WASHINGTON – Despite freezing funding for most aspects of the US government at 2010 levels, the US House agreed Wednesday evening to increase military aid to Israel substantially.
Most significantly, the House added $205 million in first-time funding for the Iron Dome project, a short-range rocket defense system. The money was pledged by President Barack Obama last May, but had been stalled until now.
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In addition, military aid allocations from Israel should increase from 2010 levels of $2.775 billion to $3b. for fiscal year 2011, while those for Egypt and Jordan will hold constant from 2010.
That increase is dictated by the 10-year memorandum of understanding the US has negotiated with Israel, but it could have been frozen along with other spending increases since the House passed a continuing resolution for 2010 budget levels as a stopgap funding measure so government didn’t shut down, after Congress failed to pass a FY2011 spending bill through the normal process.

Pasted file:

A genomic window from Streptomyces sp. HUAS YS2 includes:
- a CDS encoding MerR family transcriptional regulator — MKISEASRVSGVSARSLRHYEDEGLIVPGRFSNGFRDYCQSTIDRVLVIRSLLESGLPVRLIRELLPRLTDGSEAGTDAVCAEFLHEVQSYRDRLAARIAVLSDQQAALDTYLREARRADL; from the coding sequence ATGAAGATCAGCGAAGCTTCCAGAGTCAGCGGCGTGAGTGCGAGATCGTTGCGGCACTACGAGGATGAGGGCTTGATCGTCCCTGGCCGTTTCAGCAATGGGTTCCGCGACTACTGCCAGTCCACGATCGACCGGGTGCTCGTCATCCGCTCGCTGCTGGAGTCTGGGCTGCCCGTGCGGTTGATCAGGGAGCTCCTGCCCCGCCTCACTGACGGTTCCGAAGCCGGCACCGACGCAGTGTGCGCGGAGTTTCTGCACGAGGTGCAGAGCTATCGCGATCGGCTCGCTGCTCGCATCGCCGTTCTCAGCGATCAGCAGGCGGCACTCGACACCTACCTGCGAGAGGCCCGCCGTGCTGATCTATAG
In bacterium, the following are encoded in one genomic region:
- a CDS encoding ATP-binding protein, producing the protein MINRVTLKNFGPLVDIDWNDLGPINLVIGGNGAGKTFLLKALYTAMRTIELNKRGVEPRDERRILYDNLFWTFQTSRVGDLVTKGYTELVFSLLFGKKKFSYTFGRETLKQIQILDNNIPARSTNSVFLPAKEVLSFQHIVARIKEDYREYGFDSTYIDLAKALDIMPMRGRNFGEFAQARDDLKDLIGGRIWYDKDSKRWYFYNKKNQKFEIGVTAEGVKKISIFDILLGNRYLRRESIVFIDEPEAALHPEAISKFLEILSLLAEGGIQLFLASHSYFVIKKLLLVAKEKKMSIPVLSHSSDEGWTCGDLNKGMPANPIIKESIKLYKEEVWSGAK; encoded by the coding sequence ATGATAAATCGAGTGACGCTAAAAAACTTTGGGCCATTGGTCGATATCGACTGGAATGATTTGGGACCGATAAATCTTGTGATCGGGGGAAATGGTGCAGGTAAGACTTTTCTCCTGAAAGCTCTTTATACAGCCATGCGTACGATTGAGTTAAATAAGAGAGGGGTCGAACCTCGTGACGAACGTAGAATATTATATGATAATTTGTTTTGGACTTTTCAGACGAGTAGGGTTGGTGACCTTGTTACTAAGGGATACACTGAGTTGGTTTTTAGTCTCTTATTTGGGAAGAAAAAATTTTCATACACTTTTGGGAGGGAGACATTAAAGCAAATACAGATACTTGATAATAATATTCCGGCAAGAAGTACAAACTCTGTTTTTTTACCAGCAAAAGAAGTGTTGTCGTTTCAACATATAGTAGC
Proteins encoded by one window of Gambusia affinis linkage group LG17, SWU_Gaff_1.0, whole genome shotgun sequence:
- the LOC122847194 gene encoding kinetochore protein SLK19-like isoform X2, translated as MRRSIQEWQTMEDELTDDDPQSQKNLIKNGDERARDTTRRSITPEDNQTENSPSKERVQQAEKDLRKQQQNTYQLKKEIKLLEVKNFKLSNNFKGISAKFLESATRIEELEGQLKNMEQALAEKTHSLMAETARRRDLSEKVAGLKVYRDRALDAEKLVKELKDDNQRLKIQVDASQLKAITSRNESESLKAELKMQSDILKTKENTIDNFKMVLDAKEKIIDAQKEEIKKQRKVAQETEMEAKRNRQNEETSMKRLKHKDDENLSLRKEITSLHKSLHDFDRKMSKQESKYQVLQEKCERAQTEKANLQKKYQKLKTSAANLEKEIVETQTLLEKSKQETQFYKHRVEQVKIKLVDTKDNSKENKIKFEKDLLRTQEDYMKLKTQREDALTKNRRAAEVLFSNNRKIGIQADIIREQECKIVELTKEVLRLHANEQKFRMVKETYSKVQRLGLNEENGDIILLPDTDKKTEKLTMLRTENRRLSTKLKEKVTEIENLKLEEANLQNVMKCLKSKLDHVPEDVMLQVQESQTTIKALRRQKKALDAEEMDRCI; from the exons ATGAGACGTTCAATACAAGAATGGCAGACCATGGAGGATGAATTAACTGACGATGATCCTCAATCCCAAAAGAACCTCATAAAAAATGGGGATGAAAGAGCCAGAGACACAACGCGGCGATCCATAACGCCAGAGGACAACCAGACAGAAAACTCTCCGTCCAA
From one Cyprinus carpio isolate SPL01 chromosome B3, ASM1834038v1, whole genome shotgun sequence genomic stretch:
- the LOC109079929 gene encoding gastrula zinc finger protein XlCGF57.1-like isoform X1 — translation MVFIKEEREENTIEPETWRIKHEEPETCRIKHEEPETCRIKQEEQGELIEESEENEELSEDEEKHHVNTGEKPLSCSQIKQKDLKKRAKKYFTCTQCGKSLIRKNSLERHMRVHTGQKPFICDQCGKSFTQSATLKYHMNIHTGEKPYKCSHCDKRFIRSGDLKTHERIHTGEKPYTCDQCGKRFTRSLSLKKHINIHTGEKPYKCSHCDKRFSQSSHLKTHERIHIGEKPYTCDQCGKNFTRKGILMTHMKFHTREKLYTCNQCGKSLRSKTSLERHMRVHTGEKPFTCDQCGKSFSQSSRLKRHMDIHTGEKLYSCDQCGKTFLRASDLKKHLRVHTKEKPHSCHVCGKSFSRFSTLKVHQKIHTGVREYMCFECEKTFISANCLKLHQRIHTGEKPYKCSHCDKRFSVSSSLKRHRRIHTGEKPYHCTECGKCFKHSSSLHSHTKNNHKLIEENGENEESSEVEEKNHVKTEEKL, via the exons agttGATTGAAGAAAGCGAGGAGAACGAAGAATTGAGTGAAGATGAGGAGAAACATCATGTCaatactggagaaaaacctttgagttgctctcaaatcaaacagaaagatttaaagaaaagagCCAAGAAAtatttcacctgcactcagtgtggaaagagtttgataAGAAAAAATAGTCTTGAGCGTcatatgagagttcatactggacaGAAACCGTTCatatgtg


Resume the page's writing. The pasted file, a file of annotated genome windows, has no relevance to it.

Other expenditures for Israel, including more than $200m. for the Arrow long-range missile defense system and the medium-range David’s Sling, will also keep the same amounts as their 2010 levels.
The continuing resolution with its increased funding for Israel was passed 212-206 by the House and still needs to be approved by the Senate and signed into law by Obama.
“Given the scrutiny that our nation is appropriately giving to every dollar expended for all purposes – including the defense of the United States and its allies – it is a mark of the great importance of these projects that they were included in this funding bill,” said Rep. Steve Rothman, a New Jersey Democrat, who helped shepherd through the additional money. “This funding sends a strong message, to both our enemies and allies, by providing more total dollars than ever before toward these rocket and missile defense programs.”
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